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Reply by David Grimes

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Posted on Making Engineered Wood Flooring

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David Grimes

2072 posts in 1307 days


#1 posted 05-19-2011 08:21 AM

“Engineered” flooring is mostly 3/8”, 1/2”, 5/8” and 3/4”. All can nail down, some can glue OR nail, and some can even “float” like laminate.

First, each of the plies’ grain alternates direction each layer. This goes a very long way in making these floors stay flat and are not prone to “cupping” as traditional solid floors are. Expansion and contraction is greatly lessoned versus traditional solid floor, so cracking open in the winter and closing in the summer is eliminated or greatly decreased.

The number of plies depends generally (of course) on the overall thickness, but it can vary within each thickness. Sometimes the top ply (what we call the “wear surface” is a bit thicker so that there is the possibility of refinishing the floor at least once down the road.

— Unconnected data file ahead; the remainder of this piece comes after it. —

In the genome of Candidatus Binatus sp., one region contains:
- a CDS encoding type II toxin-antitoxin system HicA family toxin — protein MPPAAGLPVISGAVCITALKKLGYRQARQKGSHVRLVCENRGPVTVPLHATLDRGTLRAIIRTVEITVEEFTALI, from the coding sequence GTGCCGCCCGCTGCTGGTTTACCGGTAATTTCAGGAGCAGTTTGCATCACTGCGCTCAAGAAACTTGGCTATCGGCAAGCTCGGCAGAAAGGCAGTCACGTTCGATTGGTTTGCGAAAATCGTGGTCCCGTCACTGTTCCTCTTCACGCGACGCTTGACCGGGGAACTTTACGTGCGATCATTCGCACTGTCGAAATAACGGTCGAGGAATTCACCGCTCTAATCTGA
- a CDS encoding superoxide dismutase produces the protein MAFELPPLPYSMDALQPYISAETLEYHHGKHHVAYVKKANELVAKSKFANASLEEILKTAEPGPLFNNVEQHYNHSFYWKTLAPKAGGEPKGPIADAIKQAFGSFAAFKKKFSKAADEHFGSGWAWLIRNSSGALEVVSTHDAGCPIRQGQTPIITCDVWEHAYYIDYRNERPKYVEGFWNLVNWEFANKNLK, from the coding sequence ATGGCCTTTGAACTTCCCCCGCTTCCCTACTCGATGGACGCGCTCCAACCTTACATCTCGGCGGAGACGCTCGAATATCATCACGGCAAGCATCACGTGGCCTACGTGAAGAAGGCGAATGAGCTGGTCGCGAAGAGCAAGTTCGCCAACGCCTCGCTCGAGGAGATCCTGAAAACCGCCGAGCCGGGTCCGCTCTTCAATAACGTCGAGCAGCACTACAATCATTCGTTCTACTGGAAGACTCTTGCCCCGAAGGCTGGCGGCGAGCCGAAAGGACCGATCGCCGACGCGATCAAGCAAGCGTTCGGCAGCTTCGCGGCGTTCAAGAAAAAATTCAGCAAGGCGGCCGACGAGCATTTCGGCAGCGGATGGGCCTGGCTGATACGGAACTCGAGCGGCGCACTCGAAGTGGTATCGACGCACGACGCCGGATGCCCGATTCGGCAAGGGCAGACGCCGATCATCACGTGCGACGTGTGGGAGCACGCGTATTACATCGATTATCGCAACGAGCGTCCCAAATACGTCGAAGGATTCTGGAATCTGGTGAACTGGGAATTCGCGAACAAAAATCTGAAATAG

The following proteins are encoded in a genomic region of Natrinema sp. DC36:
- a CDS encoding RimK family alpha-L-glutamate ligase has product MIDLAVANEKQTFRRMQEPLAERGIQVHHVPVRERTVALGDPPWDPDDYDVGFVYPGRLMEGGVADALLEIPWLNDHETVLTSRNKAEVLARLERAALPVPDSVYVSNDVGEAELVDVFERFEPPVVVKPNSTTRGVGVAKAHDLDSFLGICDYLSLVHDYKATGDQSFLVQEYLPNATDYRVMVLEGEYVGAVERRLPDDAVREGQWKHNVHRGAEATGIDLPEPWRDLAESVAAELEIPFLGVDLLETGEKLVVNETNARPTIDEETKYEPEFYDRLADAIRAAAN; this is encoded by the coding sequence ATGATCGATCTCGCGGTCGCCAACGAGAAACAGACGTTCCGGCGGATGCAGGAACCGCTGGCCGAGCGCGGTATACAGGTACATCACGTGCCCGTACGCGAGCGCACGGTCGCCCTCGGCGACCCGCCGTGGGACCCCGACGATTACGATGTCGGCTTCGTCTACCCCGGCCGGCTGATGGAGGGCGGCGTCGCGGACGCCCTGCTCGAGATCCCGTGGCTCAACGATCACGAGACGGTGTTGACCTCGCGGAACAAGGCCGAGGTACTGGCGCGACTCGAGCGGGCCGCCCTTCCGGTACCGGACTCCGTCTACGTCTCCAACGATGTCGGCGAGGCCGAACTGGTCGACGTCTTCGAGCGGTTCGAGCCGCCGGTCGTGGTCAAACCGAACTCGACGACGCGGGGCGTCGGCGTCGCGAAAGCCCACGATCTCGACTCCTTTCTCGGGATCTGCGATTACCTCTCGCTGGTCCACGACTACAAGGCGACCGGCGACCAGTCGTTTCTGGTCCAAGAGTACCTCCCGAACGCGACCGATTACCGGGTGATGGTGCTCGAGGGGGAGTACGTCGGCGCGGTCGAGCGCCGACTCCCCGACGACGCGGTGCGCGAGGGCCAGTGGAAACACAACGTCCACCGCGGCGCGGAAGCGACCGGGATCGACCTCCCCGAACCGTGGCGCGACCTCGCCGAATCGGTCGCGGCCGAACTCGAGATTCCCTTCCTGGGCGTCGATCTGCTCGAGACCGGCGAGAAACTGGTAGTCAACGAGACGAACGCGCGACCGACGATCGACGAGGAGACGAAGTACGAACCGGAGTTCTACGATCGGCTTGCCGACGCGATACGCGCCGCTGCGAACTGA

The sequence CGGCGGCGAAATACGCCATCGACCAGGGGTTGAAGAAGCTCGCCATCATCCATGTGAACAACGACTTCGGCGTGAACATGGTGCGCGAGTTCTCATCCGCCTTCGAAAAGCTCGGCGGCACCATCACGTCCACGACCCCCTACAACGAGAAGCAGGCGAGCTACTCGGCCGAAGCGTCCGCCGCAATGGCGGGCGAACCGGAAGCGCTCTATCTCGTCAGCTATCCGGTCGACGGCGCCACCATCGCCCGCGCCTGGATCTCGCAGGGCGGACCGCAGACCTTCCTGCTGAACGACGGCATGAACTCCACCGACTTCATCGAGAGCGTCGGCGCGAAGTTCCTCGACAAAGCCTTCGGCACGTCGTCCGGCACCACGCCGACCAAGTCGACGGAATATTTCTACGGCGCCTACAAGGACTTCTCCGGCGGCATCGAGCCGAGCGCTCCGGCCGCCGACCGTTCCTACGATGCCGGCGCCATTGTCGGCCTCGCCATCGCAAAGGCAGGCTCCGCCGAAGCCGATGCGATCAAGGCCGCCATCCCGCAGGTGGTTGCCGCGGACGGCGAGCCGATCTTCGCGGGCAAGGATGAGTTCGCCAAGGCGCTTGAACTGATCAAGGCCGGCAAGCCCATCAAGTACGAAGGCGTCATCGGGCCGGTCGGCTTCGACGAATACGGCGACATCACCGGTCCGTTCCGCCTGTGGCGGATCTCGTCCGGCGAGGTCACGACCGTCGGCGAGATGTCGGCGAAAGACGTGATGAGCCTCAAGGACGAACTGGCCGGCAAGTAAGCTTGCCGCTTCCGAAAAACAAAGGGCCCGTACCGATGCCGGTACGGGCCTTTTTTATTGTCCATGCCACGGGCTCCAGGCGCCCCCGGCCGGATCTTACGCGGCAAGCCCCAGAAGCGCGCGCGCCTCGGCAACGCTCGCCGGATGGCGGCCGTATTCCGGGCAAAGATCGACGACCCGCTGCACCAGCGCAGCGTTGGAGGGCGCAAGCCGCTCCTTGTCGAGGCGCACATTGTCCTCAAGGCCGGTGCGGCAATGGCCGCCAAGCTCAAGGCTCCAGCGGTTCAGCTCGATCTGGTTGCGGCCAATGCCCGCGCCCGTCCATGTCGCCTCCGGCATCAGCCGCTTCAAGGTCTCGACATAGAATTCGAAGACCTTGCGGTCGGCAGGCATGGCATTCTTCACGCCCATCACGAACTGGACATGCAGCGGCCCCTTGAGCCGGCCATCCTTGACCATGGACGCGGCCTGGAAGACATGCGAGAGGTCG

I see this is a nearly year-old thread, but wonder if you ever did this ?

My experience / take on engineered flooring (we sell and install):

Fit and finish is superior to raw or finished solid tongue-in-groove flooring. It is available flat, with micro-bevel, bevel, hand-scraped, etc. Wood species = many, including exotics.

Finally, the finished top often has many (usually 6-8) very thin “perfect factory-applied” layers of urethane that has aluminum oxide suspended in the material. This clear mineral additive adds great strength and durability to the finish (up to ten times that of urethane alone). In oak hardness or better, you can let a fat lady in high heels clog or river dance on it without making divots. Well, maybe not river dance. lol

You may not roll that way, but I doubt that anyone could come even remotely close to duplicating even an average engineered floor product without incurring prohibitively great expense.

-- If you're going to stir the pot, think BIG spoon or SMALL boat paddle. David Grimes, Georgia


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